Arts & Crafts Clock
This was a built from a plan that a got from woodcraft
a number of years ago.
The plans sat here for a long time, until I finally got going on the project. You can now
get these plans as on online download from woodcraft if you want, but they are certainly
The case is all white oak, and is supposed to be quarter sawn,
but I could only find plain sawn,
and rift sawn oak here locally. The use of different wood does show in a couple of places, but
hopefully it's not real noticeable.
This is (in my opinion) a very elegant looking clock, and not
all that impossible to build. The
assembly of the columns is aided by a jig for positioning and gluing the sub-assembly, and the
instructions for that jig are included in the plans. Another thing that I particularly like about this
design, is that the box which hold the works and pendulum, is hung on the back of the clock with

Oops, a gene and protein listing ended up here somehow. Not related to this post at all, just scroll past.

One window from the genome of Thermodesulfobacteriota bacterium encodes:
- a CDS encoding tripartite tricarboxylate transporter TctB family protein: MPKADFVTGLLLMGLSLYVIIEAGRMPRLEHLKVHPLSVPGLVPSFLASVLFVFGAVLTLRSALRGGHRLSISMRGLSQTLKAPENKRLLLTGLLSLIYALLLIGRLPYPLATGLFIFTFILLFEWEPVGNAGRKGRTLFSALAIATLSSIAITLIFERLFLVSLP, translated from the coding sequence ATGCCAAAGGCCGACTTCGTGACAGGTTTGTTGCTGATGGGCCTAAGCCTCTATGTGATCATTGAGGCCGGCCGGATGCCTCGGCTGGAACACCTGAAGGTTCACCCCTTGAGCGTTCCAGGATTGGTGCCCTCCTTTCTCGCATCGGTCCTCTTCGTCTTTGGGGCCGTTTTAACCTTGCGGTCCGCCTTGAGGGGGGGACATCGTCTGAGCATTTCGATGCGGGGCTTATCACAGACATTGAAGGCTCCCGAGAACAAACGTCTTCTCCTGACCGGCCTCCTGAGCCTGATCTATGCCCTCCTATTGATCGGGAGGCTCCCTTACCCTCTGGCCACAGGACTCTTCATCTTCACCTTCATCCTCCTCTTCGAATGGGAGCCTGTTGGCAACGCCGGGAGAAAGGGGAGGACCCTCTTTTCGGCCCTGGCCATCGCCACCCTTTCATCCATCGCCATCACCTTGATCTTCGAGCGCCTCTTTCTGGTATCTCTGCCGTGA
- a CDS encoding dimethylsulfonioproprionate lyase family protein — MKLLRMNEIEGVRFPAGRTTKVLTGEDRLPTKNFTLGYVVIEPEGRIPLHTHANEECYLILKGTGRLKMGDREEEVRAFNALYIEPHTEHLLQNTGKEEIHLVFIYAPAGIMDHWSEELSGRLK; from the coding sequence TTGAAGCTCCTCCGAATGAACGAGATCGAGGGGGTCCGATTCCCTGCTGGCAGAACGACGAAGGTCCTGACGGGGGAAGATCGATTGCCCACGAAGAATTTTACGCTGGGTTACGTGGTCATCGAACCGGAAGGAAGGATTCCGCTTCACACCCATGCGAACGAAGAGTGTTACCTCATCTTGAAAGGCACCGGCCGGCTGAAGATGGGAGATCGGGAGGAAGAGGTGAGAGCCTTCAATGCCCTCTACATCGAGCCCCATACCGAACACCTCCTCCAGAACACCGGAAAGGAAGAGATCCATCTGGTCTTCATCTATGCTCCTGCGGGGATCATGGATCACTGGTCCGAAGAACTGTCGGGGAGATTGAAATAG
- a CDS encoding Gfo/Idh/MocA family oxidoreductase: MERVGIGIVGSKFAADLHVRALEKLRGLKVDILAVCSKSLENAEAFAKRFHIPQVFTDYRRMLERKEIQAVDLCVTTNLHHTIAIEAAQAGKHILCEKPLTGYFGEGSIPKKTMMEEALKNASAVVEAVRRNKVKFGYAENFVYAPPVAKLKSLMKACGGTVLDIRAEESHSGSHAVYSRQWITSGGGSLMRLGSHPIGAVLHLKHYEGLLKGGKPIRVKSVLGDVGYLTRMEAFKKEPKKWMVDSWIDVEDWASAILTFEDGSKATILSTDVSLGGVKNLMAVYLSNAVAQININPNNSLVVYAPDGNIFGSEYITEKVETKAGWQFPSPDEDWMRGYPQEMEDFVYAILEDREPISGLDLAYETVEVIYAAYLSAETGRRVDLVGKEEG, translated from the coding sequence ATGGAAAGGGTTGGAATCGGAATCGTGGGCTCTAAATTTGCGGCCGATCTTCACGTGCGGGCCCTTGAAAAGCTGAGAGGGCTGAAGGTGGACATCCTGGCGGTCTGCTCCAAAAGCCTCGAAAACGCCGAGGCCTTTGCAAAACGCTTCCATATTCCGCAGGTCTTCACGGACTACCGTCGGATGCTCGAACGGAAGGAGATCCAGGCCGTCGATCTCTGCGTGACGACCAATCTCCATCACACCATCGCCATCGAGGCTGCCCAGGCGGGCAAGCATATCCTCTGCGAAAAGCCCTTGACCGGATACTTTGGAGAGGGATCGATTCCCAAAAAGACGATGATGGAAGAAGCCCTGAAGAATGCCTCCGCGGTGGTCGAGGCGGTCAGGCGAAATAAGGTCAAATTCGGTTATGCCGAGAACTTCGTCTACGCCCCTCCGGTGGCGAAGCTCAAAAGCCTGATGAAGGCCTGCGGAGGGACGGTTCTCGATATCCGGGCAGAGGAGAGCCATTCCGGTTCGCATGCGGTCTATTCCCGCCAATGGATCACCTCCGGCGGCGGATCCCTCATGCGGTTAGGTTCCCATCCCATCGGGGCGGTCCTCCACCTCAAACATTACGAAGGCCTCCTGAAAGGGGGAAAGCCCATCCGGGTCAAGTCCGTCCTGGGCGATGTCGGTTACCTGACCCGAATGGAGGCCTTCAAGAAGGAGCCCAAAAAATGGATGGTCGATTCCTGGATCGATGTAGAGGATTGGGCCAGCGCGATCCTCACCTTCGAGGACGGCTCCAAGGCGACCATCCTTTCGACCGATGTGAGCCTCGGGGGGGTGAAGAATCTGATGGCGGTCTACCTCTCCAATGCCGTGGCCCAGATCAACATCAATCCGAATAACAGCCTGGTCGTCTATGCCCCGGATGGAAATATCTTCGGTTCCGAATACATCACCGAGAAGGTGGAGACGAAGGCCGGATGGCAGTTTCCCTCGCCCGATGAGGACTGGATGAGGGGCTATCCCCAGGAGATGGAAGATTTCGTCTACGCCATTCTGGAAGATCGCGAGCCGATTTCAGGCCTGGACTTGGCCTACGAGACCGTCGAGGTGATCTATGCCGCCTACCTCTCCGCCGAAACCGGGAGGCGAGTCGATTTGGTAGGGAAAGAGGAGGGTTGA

a french cleat. So, all you have to do, is give it a quick bump with your hand to change the battery,
or whatever. Also, because the clock face is recessed under the top, it does not seem to need
constant dusting, even though there is no glass on the clock front.
The clock works and dial came from Schlabaugh & Sons, but you
can't order it online, you have to
call them up to do it. I think they changed some of the parts and stuff since the original plans
were printed, but they can still supply the dial and battery operated mechanism. The center box,
which holds the mechanism and pendulum, is good sized, and could probably hold an electric
chiming mechanism, if you were so inclined.
I put a traditional arts & crafts type finish on this piece,
finishing up with amber shellac. It still has a
bit of a shine to it, as you can see from the pictures. Mostly that's from the flash on the camera, it
doesn't seem to have quite so much shine on the actual piece.
The only down-side of this particular clock, is that the clock
face is not very large, but they usually are
not large on a arts and crafts clock.
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